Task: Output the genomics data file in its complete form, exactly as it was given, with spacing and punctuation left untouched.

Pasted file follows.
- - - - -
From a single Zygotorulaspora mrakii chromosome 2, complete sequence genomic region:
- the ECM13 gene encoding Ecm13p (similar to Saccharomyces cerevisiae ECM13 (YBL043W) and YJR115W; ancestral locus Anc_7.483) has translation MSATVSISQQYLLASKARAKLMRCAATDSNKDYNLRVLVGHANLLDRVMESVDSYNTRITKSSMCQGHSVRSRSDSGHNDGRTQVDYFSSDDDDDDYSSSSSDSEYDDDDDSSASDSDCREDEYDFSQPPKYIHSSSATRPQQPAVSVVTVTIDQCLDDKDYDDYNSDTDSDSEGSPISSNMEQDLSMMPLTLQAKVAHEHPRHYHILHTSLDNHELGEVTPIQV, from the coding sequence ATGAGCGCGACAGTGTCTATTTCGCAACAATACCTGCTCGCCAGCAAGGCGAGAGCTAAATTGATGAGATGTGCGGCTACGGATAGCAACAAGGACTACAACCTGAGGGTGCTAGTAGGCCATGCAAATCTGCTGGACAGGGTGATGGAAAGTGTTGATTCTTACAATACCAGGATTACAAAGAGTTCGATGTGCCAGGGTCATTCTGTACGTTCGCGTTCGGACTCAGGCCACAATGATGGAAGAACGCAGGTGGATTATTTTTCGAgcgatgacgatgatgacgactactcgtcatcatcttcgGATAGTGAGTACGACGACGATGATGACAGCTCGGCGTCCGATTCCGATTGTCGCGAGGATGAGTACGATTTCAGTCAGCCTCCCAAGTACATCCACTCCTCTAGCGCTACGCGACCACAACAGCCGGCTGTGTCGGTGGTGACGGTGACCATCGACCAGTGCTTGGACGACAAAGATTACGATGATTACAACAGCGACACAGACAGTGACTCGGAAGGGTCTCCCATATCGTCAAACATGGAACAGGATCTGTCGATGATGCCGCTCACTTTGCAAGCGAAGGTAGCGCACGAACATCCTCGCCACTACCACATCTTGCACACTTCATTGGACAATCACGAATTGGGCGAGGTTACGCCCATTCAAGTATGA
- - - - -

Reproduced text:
From a single Zygotorulaspora mrakii chromosome 2, complete sequence genomic region:
- the ECM13 gene encoding Ecm13p (similar to Saccharomyces cerevisiae ECM13 (YBL043W) and YJR115W; ancestral locus Anc_7.483) has translation MSATVSISQQYLLASKARAKLMRCAATDSNKDYNLRVLVGHANLLDRVMESVDSYNTRITKSSMCQGHSVRSRSDSGHNDGRTQVDYFSSDDDDDDYSSSSSDSEYDDDDDSSASDSDCREDEYDFSQPPKYIHSSSATRPQQPAVSVVTVTIDQCLDDKDYDDYNSDTDSDSEGSPISSNMEQDLSMMPLTLQAKVAHEHPRHYHILHTSLDNHELGEVTPIQV, from the coding sequence ATGAGCGCGACAGTGTCTATTTCGCAACAATACCTGCTCGCCAGCAAGGCGAGAGCTAAATTGATGAGATGTGCGGCTACGGATAGCAACAAGGACTACAACCTGAGGGTGCTAGTAGGCCATGCAAATCTGCTGGACAGGGTGATGGAAAGTGTTGATTCTTACAATACCAGGATTACAAAGAGTTCGATGTGCCAGGGTCATTCTGTACGTTCGCGTTCGGACTCAGGCCACAATGATGGAAGAACGCAGGTGGATTATTTTTCGAgcgatgacgatgatgacgactactcgtcatcatcttcgGATAGTGAGTACGACGACGATGATGACAGCTCGGCGTCCGATTCCGATTGTCGCGAGGATGAGTACGATTTCAGTCAGCCTCCCAAGTACATCCACTCCTCTAGCGCTACGCGACCACAACAGCCGGCTGTGTCGGTGGTGACGGTGACCATCGACCAGTGCTTGGACGACAAAGATTACGATGATTACAACAGCGACACAGACAGTGACTCGGAAGGGTCTCCCATATCGTCAAACATGGAACAGGATCTGTCGATGATGCCGCTCACTTTGCAAGCGAAGGTAGCGCACGAACATCCTCGCCACTACCACATCTTGCACACTTCATTGGACAATCACGAATTGGGCGAGGTTACGCCCATTCAAGTATGA